In the second trimester of pregnancy (around 16-20 weeks), primary teeth begin to grow.  An expectant mother should eat a healthy, nutritious diet during this time, since nutrients are essential for the development of bone and soft tissues.

Although there are some differences between individuals regarding the timing of the eruption of primary teeth, primary teeth usually appear between the ages of six and eight months.  The primary teeth will emerge by the age of three in a total of twenty sets.

It is recommended that a child receive their first “well-baby” dental visit around the age of twelve months (or six months after the first tooth emerges).  As well as getting the baby used to the dental office, this visit allows the pediatric dentist to monitor development and gives parents a chance to ask questions.

What is the first tooth to emerge?

Children tend to emerge with pairs of teeth at the front of their mouths.  The two lower central incisors break through between the ages of six and ten months.  In order to prevent cavities from developing between two adjacent teeth, flossing should be initiated at this point.

Approximately eight to twelve months after the eruption of the lower central incisors, the two upper central incisors will emerge (sometimes simultaneously).  The process of teething can be quite uncomfortable for the infant.  The irritation and discomfort associated with teething can be eased with cold damp cloths and clean teething rings.

In the period between nine and sixteen months, the upper lateral incisors emerge – one on each side of the central incisors.  It is also around this time that the lower lateral incisors emerge, which means that the infant has four adjacent teeth on both the lower and upper arches.  Pediatric dentists recommend that toddlers stop using sippy cups at the age of fourteen months. As a result, the risk of “baby bottle tooth decay” is minimized.

There are eight more teeth that break through between the ages of thirteen and twenty-three months.  Each lateral incisor is immediately adjacent to a cuspid or canine tooth.  On both jaws, first molars will emerge immediately behind (looking toward the back of the child’s mouth).

Finally, the lower arch is usually the first one to receive a second set of molars.  Before the age of thirty-three months, most children have a complete set of twenty primary teeth.  It is common for pediatric dentists to apply dental sealants to the molars in order to prevent food particles, bacteria, and acids from attacking the enamel.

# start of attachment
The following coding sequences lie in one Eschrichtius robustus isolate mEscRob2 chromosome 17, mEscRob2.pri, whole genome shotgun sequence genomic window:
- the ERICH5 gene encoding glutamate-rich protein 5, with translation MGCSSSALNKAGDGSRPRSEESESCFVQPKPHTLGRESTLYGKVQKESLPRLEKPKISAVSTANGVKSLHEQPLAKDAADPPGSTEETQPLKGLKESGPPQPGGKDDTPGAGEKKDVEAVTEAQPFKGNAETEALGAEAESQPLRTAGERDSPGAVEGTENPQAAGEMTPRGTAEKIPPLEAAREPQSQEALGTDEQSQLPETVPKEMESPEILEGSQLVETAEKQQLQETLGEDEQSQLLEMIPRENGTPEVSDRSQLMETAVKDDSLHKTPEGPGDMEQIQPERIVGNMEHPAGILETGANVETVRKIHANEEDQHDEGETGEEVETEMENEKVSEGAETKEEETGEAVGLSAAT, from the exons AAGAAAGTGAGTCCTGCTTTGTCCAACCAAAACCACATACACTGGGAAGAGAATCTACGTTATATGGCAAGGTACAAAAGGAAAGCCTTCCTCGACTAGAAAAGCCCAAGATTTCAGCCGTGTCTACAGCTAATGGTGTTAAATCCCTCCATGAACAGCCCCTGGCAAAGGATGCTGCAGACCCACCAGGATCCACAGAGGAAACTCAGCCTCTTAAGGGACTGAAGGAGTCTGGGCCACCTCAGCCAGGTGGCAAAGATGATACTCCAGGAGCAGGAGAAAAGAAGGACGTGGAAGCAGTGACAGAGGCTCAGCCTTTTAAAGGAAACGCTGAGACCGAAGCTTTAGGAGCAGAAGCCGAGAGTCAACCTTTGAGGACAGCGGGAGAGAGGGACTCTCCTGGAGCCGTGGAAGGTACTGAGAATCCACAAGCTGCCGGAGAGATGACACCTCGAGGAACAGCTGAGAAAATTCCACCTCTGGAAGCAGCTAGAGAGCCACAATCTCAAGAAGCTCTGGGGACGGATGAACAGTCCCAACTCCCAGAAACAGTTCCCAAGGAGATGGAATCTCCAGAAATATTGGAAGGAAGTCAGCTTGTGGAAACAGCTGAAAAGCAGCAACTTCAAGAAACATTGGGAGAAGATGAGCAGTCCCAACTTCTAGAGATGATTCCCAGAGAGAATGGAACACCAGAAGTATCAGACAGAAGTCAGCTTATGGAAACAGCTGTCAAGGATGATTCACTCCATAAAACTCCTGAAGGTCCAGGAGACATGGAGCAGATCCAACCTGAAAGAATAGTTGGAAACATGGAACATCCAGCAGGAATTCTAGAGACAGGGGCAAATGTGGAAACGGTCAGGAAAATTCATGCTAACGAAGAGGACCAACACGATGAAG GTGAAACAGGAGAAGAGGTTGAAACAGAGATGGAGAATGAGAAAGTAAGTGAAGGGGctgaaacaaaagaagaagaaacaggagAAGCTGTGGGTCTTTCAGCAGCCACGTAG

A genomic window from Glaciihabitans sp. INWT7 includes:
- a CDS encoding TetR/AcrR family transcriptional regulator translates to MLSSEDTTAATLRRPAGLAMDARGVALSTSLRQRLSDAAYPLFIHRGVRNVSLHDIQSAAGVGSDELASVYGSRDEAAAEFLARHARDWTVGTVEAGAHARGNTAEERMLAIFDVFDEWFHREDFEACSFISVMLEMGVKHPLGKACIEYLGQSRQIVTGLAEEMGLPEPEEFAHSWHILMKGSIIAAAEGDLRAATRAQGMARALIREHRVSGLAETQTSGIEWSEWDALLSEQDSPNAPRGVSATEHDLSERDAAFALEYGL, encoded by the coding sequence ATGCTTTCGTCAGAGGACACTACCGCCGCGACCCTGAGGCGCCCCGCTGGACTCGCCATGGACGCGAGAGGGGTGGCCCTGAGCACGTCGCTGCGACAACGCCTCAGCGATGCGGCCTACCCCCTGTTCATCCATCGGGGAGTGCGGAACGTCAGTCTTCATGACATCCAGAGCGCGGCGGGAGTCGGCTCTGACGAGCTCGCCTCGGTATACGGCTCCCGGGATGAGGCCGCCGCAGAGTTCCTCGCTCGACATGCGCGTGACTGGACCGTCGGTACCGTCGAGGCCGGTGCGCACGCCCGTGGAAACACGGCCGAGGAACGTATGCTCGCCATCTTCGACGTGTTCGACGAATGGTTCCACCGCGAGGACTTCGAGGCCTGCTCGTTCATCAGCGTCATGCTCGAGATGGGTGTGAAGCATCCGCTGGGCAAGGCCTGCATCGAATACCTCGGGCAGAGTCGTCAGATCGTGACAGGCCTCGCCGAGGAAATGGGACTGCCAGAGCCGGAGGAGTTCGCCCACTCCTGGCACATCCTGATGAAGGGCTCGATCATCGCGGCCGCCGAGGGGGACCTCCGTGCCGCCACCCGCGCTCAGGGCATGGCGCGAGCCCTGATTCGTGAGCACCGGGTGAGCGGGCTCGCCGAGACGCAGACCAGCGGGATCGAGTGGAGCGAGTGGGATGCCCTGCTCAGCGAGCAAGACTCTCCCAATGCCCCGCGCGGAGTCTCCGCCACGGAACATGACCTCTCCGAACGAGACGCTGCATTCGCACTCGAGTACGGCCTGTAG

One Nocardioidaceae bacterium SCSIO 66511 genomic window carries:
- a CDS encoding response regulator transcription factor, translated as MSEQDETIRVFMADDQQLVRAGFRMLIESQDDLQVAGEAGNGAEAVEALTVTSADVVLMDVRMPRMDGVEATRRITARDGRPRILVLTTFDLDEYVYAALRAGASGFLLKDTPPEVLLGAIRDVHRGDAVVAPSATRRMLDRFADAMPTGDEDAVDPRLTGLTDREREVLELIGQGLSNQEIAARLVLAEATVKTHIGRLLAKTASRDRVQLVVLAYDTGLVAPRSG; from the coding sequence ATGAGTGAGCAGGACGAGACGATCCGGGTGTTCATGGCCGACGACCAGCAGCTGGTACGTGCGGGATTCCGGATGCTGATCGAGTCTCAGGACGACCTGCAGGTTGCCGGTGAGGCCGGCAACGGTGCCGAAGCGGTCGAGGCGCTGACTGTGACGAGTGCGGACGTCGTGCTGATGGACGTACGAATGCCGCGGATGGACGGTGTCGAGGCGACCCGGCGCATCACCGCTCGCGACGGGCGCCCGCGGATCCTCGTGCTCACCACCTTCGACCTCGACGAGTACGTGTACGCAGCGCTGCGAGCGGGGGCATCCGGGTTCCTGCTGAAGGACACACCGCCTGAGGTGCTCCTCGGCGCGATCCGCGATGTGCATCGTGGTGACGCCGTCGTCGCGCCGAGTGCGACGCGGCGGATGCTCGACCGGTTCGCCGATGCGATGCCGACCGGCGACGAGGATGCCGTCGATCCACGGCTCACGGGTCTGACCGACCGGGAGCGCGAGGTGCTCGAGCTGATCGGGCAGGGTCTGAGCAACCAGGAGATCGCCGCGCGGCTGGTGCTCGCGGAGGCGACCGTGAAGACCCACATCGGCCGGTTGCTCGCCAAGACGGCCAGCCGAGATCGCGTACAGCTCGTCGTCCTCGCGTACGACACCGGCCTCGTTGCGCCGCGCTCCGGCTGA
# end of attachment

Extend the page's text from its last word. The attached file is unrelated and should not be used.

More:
In what ways can I reduce the risk of early caries (cavities)?

In addition to preserving space for permanent teeth, primary teeth also serve as a guide to their alignment in the future.  Additionally, primary teeth contribute to the production of speech, prevent the tongue from protruding abnormally, and play an important role in chewing.  As a result, it is critically important for the child to learn how to take care of his or her newly emerging teeth.

The following tips may be helpful:

  1. Two brushings a day are recommended
    According to the AAPD, children under the age of two should use a pea-sized amount of ADA-approved toothpaste (non-fluoridated), and children over this age should use the same amount of ADA-approved toothpaste (fluoridated).  For infants, a soft-bristled toothbrush is recommended.
  2. Make flossing a habit
    Flossing an infant’s teeth can be difficult, but it should begin as soon as two adjacent teeth emerge.  It is the pediatric dentist’s pleasure to demonstrate proper flossing techniques.
  3. Maintain a balanced diet
    Sugars and starches fuel oral bacteria, which produce harmful acids and damage tooth enamel.  Make sure the child eats a balanced diet and reduces sugary and starchy snacks.
  4. Set a good example
    Children are often more likely to follow their parents’ example when it comes to brushing and flossing.  Make sure the child understands the importance of good oral health; age-appropriate books are often helpful.
  5. Get a dental checkup
    Pediatric dentists monitor the development of children’s teeth, provide professional cleanings, apply topical fluoride to teeth, and coat molars with sealants.  It is beneficial to visit the dentist twice a year in order to prevent a variety of painful conditions in the future.

Please contact your pediatric dentist if you have any questions or concerns regarding your child’s teeth.

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